“Jeannie, you don’t have to do this.”
These were not the words I expected to hear after long weeks of the newborn phase and my first go at breastfeeding. I sat at the table at Cheeseburger in Paradise, surrounded by bright colors and cheerful music, destroyed because the stress of the prior weeks. It had been my dream to breastfeed, but the way it has been going typically ended in Camila screaming and me in tears. That night, I realized it was starting to affect the way I felt about her in a negative way. I dreaded feeding time and didn’t want to be near her. My mom had tried to support me the best that she could, but she finally felt like it was time to speak up prompting her to tell me that I needed to find other options. She reminded me that the newborn days are difficult, but precious at the same time and didn’t need to be spent with me in tears and frustration.
A few weeks before, I remember driving to her first pediatrician appointment, dreading that they were going to make us supplement with formula. I could tell that she wasn’t gaining weight, even though I tirelessly tried to nurse her, which had led to my breakdown at Cheeseburger in Paradise.
That night at the restaurant, I realized she was right. I don’t know why I needed someone to tell me it was okay to quit. Truth be told, there is so much pressure for moms to breastfeed and I felt like a failure that I wasn’t able to do so. Camila and I had attended so many support groups and met with so many lactation consultants, but something just wasn’t working. I still wanted her to have breastmilk but didn’t know how. My sweet mom did research for me and she told me about this whole other group of moms called exclusive pumpers. After looking into it further, I knew this was what I needed to do.
By this point, my milk supply was almost gone. What I didn’t realize was that when Camila wasn’t able to nurse, my breasts weren’t emptying as they should. What is Breastfeeding 101? When the breasts don’t empty, they don’t fill back up and no one ever told me to pump when Camila wasn’t eating. I did tons of research, reading endless amounts of articles and webpages on how to get my supply back up. I developed a new daily routine, much of which came from this
article from Kellymom. In the morning, I would eat peanut butter oatmeal with bananas (recipe below), drink tons of water (recommended amount is 80 ounces per day), drink lactation tea, take 12 Fenugreek throughout the day and eat two lactation cookies (this is the story behind Café Baby's lactation cookies, by the way). I was never able to fully produce enough for Camila, but we supplemented around 30% with formula and that was okay with me.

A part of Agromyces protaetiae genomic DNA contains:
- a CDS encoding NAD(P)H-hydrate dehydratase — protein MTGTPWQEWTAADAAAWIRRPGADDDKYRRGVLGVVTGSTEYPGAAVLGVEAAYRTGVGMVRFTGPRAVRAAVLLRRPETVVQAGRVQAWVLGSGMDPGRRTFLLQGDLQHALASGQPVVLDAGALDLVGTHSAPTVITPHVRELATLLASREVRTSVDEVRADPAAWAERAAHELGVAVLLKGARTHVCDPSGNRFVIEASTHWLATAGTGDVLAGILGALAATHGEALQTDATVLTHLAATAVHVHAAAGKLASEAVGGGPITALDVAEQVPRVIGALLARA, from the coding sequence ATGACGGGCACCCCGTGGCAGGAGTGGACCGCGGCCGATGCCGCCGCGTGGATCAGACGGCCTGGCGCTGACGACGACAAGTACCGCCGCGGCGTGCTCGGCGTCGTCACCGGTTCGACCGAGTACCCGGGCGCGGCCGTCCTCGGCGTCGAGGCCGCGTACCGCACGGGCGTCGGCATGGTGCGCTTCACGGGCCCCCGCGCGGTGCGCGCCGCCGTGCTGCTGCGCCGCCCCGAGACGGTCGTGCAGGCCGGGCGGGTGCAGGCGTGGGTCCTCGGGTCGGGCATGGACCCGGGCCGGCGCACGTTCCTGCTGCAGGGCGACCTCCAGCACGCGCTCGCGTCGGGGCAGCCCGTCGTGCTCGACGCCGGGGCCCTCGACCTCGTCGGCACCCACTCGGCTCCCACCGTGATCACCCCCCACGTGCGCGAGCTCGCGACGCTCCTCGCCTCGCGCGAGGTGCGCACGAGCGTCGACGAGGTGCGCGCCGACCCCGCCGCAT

Fast forward three years, we were pregnant with our new daughter, Juliette. Despite it being three years later, the memories of breastfeeding Camila were still fresh and I didn't want to go through it again. I started warning my husband that I was going to be crazy with "protecting" my milk for this go around and started stocking up on all of the breastfeeding must-haves (including Café Baby lactation cookies). I also familiarized myself with tongue and lip ties, as I heard about this more and more over the years. I still wonder to this day if Camila had them and that's why she couldn't nurse, but I just didn't know to get her checked for one.
The time came for Miss Juliette to make her big, very early and quick arrival and I was so nervous to latch her for the first time. But for the first few days, things were going so well. However, at her first pediatrician appointment, her weight hadn't increased very much and she wasn't producing enough wet diapers. I started to attend a breastfeeding support group, and when we did our first weighted feed she only took an ounce from both sides after nursing for a half hour. Come to find out, she was unable to transfer the milk from my breasts and this was the trend for the next few meetings. I took her to get checked for a tongue tie and bingo - that was it. The memories from Camila came back once again and back to the pump I went. This is where I still am as we wait for her procedure to get done, but I'm hoping she will be able to nurse after her tongue tie gets fixed.
My breastfeeding journey has been a roller coaster, to say the least, but I'm thankful to be where I am today. I get to help struggling moms because of my experience and that makes it all worth it. I strongly encourage you to seek out help if you feel like something is wrong. If your baby isn't gaining weight or producing enough wet diapers, talk to your pediatrician and make sure you pump to keep your supply up. Please get checked for a tongue tie. The consultation is free and the procedure is inexpensive.
And you know, if you feel like it's time to quit, then girl, do it. Everyone's feeding journey looks different and whatever decision you make for you, your family and your mental wellbeing, is the best. Just remember, fed is best.